The Organization of American States (OAS) begins on Monday its 46th General Assembly in the Dominican Republic, where among other things members are expected to discuss the rights of Indigenous peoples and the political situation in Venezuela, where the government has been the target of broadsides from the head of the U.S.-based organization.
The OAS agenda for the meeting will be focused on "Institutional Strengthening for Sustainable Development in the Americas." Although not included in the agenda, the members will probably discuss the economic crisis in Venezuela.
Secretary General Luis Almagro invoked the OAS Democratic Charter against Venezuela, which could potentially lead to the suspension of the South American country from the inter-American organization. Almagro is the first head of the OAS to activate the charter against a member state in defiance of the will of its government.
Venezuela is currently suffering from one of its worst political and economic crises, fueled by a steep decline in oil prices coupled with speculation, hoarding and other actions that Venezuelan leaders consider an "economic war" by their opponents.
The OAS has long been accused by several regional governments of being overly influenced by U.S. foreign policy. The organization's headquarters is in Washington, DC.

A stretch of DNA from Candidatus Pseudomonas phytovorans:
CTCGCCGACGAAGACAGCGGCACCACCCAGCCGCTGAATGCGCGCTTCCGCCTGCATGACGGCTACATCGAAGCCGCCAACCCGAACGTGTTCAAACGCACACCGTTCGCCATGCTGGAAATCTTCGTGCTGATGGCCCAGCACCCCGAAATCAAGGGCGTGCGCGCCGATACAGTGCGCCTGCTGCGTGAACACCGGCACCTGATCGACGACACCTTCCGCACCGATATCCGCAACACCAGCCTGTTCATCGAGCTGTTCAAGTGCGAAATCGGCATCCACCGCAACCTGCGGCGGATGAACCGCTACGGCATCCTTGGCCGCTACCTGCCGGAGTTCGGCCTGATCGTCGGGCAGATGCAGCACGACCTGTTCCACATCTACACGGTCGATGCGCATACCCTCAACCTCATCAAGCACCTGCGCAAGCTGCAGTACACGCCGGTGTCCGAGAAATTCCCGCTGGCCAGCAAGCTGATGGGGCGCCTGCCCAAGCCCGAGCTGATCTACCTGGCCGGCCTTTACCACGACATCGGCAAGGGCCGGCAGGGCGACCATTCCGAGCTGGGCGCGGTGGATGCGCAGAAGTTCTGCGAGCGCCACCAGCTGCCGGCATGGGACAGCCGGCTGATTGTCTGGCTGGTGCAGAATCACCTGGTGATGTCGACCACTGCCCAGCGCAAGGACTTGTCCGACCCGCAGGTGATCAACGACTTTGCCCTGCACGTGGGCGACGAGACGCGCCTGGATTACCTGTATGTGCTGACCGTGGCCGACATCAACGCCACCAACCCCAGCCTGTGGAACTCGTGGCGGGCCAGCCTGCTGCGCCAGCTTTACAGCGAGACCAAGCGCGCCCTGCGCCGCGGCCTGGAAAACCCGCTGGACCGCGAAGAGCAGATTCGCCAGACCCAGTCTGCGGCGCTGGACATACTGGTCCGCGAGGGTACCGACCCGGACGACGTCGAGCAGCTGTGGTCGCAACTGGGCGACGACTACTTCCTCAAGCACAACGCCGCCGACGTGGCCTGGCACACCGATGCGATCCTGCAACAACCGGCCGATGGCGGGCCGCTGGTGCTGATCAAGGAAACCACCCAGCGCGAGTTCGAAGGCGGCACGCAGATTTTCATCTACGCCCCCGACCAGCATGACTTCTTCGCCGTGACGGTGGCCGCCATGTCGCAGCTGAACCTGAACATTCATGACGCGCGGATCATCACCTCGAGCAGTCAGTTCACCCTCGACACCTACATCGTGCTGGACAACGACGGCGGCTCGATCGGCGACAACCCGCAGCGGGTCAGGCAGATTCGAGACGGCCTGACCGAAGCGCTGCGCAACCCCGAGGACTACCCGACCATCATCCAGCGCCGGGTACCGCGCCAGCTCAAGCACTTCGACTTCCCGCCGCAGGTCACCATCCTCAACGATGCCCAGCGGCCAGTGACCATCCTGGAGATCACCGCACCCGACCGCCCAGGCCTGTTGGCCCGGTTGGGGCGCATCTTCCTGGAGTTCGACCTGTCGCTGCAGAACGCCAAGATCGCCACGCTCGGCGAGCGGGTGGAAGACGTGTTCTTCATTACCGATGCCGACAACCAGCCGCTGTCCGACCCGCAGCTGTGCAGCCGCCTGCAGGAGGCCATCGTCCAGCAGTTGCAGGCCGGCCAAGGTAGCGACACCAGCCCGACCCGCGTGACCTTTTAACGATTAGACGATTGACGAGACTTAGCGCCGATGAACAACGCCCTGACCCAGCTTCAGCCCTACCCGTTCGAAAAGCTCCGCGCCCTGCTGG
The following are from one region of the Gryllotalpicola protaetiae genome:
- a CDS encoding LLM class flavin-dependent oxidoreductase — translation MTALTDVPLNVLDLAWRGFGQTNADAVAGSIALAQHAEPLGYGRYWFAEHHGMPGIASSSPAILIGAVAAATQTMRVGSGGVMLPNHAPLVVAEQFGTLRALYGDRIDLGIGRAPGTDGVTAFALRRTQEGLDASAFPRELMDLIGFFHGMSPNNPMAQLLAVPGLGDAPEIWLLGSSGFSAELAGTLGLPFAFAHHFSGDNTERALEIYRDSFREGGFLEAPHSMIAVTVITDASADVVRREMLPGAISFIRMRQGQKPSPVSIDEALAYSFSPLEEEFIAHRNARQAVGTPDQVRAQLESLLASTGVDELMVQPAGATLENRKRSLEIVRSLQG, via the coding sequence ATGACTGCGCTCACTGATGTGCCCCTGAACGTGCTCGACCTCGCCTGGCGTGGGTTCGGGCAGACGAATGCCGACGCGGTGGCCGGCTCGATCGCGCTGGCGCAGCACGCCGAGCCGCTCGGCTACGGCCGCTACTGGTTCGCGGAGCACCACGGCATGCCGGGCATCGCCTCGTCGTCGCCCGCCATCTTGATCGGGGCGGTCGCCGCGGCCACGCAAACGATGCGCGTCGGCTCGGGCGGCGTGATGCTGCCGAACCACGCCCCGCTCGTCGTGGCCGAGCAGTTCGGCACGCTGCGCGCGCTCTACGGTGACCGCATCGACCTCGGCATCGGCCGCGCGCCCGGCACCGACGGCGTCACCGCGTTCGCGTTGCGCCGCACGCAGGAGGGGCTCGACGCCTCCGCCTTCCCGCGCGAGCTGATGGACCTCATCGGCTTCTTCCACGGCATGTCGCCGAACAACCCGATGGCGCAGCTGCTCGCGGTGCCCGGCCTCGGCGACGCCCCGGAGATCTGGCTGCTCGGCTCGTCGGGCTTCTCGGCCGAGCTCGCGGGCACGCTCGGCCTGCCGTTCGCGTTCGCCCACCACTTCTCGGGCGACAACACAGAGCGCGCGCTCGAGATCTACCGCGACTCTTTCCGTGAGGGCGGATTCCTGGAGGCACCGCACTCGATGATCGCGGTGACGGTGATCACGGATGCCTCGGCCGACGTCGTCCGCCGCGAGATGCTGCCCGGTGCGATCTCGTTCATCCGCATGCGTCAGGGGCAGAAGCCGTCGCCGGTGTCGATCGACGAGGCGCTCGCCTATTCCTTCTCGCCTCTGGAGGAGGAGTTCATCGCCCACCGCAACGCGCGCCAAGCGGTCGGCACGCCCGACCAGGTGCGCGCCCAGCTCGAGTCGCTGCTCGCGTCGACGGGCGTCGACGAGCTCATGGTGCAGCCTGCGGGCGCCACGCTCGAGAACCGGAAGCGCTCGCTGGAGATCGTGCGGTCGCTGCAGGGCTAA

Cuba became its strongest enemy after the island nation was expelled from the OAS in 1962 for “adopting a Marxist government,” according to the organization. President Raul Castro has called it “an imperialist instrument."
“Cuba will never go back to the Organization of American States,” said Raul Castro during the Summit of the Association of Caribbean States (ACS) in Havana two weeks ago.
Also, as it does every year, the organization will analyze the sovereignty claims of Argentina over the Malvinas islands. It is expected that member states will approve a resolution that calls for the dispute between Argentina and the United Kingdom to be resolved through dialogue and negotiation.
The organization will also analyze the financial crisis of the Inter-American Commission on Human Rights (IACHR). James Cavallaro, president of the IACHR, is expected to urge member states to redouble their efforts to overcome an economic situation that could reduce the activities of the entity, which is responsible of ensuring human rights are respected on the continent.
The proposed agenda also includes the approval, after 17 years of negotiation, of the "American Declaration on the Rights of Indigenous People."
This declaration acknowledges the rise in regional conflict that affects Indigenous people, including in the loss of land and natural resources, and gives those communities special rights and protections. The delegations from Bolivia and Mexico have been the main promoters of the declaration.